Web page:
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The Moral and Ethical Aims of the School Viewed Through a Cosmopolitan Prism


by David T. Hansen ó 2013

In this chapter, the author proposes to imagine the aims of the school in light of a cosmopolitan philosophy of education. The first section that follows provides a summary account of what the author takes cosmopolitanism to mean. The second section frames a philosophy of education that stems from this account. The third and penultimate section sketches a conception of the school and its moral and ethical aims in light of this philosophy of education. The discussion will foreground normative ideals. Such ideals can be dangerous if they blind people to realities. They can be disappointing if failure to attain them weighs down hard on people. But if ideals are understood as sources of direction rather than as destinations, they can assist educators to sustain their course in the face of obstacles. The authorís core purpose here is to highlight why a cosmopolitan orientation can inspire, encourage, and help guide educators in realizing schools for our time.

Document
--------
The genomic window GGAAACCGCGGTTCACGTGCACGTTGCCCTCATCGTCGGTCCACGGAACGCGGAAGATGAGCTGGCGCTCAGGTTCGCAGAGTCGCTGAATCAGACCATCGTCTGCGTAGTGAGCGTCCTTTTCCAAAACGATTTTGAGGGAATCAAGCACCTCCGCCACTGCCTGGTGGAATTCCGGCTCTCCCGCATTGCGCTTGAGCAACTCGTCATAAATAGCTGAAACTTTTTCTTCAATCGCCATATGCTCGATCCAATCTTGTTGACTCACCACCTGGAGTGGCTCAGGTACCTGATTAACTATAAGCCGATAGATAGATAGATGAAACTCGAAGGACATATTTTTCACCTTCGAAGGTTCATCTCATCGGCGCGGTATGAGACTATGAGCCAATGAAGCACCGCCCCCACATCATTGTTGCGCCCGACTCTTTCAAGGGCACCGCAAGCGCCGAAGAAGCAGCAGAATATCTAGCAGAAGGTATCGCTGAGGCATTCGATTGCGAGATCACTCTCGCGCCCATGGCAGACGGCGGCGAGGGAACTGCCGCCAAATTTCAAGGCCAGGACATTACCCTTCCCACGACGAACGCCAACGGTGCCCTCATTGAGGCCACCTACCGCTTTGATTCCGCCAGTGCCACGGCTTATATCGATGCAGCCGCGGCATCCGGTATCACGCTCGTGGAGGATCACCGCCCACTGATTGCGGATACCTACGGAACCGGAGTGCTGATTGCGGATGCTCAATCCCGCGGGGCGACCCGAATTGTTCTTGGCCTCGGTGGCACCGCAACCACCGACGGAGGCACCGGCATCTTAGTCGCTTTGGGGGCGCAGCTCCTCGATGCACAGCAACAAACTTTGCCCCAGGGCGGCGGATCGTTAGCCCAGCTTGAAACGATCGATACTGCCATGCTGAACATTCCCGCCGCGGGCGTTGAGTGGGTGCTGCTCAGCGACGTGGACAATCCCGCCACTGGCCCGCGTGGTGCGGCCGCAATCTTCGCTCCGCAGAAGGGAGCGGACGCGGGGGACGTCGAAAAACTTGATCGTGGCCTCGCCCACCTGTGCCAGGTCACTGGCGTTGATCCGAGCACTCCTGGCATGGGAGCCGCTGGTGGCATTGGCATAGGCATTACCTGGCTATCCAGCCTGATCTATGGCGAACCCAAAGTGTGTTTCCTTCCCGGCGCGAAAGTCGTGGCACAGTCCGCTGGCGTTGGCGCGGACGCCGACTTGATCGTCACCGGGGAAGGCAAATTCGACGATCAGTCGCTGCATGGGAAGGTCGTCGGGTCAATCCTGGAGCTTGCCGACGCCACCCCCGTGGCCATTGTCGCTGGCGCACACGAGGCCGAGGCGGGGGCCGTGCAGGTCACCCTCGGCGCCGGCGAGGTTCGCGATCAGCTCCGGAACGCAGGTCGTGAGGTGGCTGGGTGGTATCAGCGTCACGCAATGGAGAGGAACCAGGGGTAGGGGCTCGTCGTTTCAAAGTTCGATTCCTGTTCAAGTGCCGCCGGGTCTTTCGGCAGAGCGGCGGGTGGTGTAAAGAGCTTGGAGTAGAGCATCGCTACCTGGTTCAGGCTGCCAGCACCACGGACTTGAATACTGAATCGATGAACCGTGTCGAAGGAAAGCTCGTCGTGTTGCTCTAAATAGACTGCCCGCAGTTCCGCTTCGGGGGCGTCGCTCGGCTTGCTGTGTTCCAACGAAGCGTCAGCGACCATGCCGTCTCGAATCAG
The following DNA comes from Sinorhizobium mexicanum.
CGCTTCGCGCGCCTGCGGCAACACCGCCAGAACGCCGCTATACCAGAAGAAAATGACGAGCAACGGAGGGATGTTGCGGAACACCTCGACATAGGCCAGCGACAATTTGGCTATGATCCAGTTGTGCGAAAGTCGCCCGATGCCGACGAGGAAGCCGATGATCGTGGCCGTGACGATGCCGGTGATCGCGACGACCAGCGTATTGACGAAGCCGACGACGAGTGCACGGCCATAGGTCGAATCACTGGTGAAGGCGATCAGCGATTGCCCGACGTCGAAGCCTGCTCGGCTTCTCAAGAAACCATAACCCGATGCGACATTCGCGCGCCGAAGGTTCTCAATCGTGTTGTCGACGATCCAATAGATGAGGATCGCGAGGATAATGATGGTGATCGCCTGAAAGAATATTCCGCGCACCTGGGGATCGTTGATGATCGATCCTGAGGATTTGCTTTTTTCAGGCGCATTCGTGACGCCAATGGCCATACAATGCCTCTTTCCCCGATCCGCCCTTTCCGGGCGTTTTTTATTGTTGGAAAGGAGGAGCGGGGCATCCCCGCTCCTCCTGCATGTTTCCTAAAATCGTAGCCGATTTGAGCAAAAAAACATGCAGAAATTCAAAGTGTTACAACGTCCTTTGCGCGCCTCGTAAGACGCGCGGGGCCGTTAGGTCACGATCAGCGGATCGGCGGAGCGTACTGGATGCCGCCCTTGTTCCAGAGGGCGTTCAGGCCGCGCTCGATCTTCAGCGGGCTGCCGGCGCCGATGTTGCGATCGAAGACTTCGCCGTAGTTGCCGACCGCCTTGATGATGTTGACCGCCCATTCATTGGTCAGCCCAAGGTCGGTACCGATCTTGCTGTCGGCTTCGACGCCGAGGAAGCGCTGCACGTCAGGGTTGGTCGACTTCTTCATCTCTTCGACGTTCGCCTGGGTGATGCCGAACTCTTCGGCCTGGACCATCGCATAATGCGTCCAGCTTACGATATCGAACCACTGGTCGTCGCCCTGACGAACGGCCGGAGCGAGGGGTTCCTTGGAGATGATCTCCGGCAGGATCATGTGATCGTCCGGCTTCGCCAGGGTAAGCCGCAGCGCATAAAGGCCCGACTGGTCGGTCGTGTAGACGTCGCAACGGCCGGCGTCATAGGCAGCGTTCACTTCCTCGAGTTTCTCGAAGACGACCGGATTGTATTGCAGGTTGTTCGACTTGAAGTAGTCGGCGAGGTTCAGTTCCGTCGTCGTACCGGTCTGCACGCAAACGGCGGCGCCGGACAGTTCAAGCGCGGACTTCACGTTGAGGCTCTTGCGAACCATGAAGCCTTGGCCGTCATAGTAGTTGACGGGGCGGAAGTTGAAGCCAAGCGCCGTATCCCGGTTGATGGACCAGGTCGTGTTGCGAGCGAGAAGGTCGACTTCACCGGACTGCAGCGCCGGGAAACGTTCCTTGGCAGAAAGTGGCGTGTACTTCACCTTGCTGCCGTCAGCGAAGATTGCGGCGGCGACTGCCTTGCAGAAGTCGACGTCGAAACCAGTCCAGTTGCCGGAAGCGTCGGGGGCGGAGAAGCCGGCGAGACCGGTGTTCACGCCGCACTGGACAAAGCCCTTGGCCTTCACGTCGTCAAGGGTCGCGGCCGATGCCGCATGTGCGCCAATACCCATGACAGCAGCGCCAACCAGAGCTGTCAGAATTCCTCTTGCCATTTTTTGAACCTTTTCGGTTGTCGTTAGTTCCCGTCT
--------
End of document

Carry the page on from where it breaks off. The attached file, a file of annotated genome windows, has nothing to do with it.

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This article originally appeared as NSSE Yearbook Vol 112. No. 1.


Cite This Article as: Teachers College Record Volume 115 Number 13, 2013, p. 197-215
http://www.tcrecord.org ID Number: 18326, Date Accessed: 7/20/2017 4:36:41 PM

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About the Author
  • David Hansen
    Teachers College, Columbia University
    E-mail Author
    DAVID T. HANSEN is the Weinberg Professor in the Historical and Philosophical Foundations of Education at Teachers College, Columbia University, where he also serves as Director of the Program in Philosophy and Education. He has written widely on the work of teachers including in books such as The Call to Teach (1995) and Exploring the Moral Heart of Teaching (2001). In recent years he has been examining the relation between cosmopolitanism and education. Hansen is a Past-President of the John Dewey Society and of the Philosophy of Education Society (North America), and is a Fellow of the American Educational Research Association.
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